On August 15, the first day of school at Berkeley High School, students arriving late to school were greeted with a surprise — all but one of the entry gates were locked at 10:01 a.m. Time for a walk up the block.
All students arriving after the gates close in the morning and after lunch have to check in with their student ID cards at the main office on Allston Street. This is not a new policy. It was first implemented in October 2021, in response to an incident where a gun was brought onto campus by an adult.
What has changed, however, is the time the gates close. Last year, the gates were closed and locked around 10 minutes after the start of first period, whereas now they close as the second bell rings. In addition, an administrator and school safety officer are now present at every open gate.
One of the main reasons the new gate policy is unpopular is because of the long lines to the main office, which can cause waits of up to 20 minutes on certain days. This leads students to miss even more class than they would have if the other gates remained open for longer, as junior Sofia Weidler shared.
“You’ll be a minute late and then end up being 20 minutes late because you’re waiting in line,” Weidler said.
Ariel Kehat, a sophomore, experienced this firsthand. “I got to school at around 8:35 a.m. So five minutes late. And (there’s) this massive line that goes on around the block,” he said.
According to BHS principal Juan Raygoza, these decisions were made in an effort to increase campus safety and hold students accountable for being on time.
“This summer, my administration team and I spent quite a bit of time thinking about (BHS’ culture),” Raygoza said. ”There are so many things that make BHS so wonderful and there are also some things that allow students to fall through the cracks. And one of those things — we believe — is that a lot of our students are not in class and not where they’re supposed to be at all times.”
According to Cassandra Tesch, dean of attendance, students need to be held to a high standard.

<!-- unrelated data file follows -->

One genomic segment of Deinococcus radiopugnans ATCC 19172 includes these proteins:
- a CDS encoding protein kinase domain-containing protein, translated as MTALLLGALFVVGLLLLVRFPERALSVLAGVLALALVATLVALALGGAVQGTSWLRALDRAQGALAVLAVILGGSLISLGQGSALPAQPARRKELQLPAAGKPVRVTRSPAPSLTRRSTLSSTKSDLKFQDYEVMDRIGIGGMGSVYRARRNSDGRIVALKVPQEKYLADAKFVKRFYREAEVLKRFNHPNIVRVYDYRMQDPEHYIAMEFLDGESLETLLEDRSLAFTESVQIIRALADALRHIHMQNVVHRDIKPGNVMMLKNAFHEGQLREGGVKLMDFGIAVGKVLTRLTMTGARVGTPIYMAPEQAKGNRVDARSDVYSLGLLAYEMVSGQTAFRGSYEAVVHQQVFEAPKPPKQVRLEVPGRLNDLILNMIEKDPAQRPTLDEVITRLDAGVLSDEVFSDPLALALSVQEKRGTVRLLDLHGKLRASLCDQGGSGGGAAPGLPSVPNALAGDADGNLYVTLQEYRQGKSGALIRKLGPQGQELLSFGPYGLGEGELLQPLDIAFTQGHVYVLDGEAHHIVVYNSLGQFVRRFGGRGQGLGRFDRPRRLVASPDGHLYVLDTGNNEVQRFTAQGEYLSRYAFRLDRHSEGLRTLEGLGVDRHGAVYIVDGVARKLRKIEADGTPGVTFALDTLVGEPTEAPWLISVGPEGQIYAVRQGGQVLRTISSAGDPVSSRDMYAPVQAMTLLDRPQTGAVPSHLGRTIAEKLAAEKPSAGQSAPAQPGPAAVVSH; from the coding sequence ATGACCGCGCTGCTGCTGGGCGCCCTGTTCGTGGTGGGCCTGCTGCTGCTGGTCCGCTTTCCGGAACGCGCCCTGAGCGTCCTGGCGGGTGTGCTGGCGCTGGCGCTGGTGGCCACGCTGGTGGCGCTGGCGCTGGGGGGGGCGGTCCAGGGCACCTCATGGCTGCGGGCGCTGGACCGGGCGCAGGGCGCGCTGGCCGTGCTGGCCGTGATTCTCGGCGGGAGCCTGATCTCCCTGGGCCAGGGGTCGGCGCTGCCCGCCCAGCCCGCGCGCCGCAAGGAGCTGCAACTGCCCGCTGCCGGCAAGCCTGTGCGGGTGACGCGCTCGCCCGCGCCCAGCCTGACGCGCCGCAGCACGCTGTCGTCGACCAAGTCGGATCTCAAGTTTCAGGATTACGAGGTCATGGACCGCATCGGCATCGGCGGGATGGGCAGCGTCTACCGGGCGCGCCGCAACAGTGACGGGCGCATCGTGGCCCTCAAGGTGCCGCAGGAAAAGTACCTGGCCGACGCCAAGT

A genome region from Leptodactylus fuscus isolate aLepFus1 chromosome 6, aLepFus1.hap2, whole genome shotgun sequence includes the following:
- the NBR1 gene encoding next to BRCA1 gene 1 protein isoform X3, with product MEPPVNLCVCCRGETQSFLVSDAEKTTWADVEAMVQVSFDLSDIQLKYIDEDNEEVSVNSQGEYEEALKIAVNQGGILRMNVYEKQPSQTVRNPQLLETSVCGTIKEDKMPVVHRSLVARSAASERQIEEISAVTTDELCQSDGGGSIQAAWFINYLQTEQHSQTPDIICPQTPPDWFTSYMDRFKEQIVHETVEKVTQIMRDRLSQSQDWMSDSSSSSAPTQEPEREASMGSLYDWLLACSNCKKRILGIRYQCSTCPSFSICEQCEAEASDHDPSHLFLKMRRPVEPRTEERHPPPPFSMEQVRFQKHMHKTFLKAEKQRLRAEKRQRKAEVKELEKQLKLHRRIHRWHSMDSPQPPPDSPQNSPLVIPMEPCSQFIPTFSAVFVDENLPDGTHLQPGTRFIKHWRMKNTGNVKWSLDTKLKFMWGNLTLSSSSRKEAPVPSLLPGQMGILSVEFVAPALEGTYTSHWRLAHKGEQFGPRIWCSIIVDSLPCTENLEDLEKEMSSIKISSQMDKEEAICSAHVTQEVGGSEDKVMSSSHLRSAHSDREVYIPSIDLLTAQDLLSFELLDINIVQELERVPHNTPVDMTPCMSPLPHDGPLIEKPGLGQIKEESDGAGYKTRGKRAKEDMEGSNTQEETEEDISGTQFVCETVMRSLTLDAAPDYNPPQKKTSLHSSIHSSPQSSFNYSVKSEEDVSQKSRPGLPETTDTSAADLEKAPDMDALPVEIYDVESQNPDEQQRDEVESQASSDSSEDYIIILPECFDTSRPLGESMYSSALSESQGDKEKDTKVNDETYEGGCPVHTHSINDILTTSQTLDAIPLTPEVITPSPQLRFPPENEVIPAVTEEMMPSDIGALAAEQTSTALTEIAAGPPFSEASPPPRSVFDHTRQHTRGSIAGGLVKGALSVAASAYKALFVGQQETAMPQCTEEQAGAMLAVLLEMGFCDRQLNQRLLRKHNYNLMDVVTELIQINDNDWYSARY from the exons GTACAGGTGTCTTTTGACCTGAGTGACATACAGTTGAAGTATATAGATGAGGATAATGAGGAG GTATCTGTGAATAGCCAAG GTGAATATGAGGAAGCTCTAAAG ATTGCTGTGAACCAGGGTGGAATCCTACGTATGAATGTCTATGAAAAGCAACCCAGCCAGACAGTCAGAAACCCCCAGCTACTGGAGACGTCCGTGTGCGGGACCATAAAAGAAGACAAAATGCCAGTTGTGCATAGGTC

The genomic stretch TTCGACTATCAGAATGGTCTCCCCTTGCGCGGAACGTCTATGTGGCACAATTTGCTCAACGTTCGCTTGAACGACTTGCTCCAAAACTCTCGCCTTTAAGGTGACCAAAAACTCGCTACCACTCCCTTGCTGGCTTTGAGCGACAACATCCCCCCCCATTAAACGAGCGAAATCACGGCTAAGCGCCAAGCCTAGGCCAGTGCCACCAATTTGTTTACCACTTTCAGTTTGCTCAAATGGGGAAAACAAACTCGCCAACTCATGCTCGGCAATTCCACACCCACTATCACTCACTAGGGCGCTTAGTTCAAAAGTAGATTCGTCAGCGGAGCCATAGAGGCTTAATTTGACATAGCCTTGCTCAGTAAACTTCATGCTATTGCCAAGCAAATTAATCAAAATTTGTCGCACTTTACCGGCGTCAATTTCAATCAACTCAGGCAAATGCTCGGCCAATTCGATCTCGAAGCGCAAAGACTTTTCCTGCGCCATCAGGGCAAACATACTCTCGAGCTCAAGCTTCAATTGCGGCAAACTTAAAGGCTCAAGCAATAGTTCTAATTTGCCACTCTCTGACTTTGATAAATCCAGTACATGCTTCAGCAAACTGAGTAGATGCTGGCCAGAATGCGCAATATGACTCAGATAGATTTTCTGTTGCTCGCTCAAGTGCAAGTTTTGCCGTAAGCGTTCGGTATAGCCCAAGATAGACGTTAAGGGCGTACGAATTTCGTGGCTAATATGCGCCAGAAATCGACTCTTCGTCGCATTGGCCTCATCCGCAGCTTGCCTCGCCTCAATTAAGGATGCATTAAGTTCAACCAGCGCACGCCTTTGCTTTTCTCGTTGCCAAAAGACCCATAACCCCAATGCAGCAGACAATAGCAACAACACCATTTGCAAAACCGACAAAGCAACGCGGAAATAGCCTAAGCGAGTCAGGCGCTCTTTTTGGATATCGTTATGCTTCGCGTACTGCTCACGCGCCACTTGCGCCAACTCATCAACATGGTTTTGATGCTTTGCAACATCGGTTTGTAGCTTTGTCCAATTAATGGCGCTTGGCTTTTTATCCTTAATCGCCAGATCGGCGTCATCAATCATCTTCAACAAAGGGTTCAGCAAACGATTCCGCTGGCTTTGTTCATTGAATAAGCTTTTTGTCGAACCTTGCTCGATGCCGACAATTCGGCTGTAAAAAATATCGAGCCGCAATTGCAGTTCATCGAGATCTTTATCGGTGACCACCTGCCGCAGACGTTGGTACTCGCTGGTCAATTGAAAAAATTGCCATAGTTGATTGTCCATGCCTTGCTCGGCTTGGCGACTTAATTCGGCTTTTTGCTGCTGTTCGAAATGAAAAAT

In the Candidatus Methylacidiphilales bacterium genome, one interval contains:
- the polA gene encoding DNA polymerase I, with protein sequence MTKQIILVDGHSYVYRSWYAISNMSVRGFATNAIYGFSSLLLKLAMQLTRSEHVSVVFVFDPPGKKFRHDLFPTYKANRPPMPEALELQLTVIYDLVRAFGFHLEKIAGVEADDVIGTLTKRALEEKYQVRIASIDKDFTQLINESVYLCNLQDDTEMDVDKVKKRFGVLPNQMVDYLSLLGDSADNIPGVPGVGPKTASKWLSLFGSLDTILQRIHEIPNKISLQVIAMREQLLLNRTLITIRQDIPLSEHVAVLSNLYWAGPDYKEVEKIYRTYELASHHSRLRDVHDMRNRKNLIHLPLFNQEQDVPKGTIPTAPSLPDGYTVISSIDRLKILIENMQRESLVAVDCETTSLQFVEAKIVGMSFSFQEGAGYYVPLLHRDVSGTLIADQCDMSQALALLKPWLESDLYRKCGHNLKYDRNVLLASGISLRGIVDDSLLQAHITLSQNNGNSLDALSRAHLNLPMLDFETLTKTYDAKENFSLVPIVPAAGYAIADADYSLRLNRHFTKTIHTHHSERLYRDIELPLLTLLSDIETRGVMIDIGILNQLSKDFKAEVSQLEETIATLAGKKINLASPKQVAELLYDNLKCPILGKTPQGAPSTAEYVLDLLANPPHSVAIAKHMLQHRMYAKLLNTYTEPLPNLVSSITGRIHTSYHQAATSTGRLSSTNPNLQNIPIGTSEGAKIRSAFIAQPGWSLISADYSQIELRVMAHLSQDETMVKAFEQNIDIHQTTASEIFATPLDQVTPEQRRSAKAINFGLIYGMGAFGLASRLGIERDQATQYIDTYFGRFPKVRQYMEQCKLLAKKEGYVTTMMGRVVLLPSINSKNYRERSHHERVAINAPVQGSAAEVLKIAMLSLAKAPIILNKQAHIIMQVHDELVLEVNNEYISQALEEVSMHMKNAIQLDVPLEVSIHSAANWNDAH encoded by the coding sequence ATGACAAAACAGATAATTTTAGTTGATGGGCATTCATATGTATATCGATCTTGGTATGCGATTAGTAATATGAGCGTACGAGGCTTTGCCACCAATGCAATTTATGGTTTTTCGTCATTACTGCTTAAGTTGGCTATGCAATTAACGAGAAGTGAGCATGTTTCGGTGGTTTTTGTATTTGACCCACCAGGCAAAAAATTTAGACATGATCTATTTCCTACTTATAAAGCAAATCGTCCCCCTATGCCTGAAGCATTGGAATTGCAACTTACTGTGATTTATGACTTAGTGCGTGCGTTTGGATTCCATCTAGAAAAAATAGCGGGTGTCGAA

“When you have a job, and when you’re going to college, you need to be on time,” Tesch said. “So if we just let you come late, we’re not holding a high expectation for you. Part of our goal as a school is to support you with strategies that help you be successful in the real world.”
According to Tesch, between the first and second weeks of school, tardies increased by 2 percent at the start of school and by 6 percent after lunch for fourth period. These numbers equate to around 100 students arriving late to their classes each day. Around 600 students had more than two tardies per period the second week of school.
Safety is also on the minds of administrators — weapons were brought onto campus last year by non-BHS students, giving rise to the safety precaution that requires anyone who arrives after the bell to scan their student ID at the office. Weidler felt that the gate closures would not have much of an impact on school safety, saying that if a person had the motivation to get on campus, they could come before the gates lock.
The long wait times in the mornings and after lunch are caused in part by the rate at which students can be checked in. According to Tesch, the school has only one machine to scan student IDs.
The admin team has looked into other ways to speed up the check-in process. “The Dean of Students, (Shaheen) Mohammed, and I have been doing research to find other technology that would assist in checking students in and out,” Tesch said.
This technology is unlikely to arrive soon, though. For now, the admin team is hoping to get more staff at the gate and fewer late students.
Regardless of the varying views on the gate closure, BHS’s job is to educate as many students as possible as well as possible. To do so properly, the school will need to experiment to see which policies prove the most effective in getting people in class, on time.
“What is going to nudge students to be in class, if there’s just no consequences whatsoever for being tardy?” said Peter Seibel, a computer science teacher and instructional specialist at BHS. “But if there’s super draconian consequences, maybe that’s too tight and counterproductive. Everyone’s trying to find the balance.”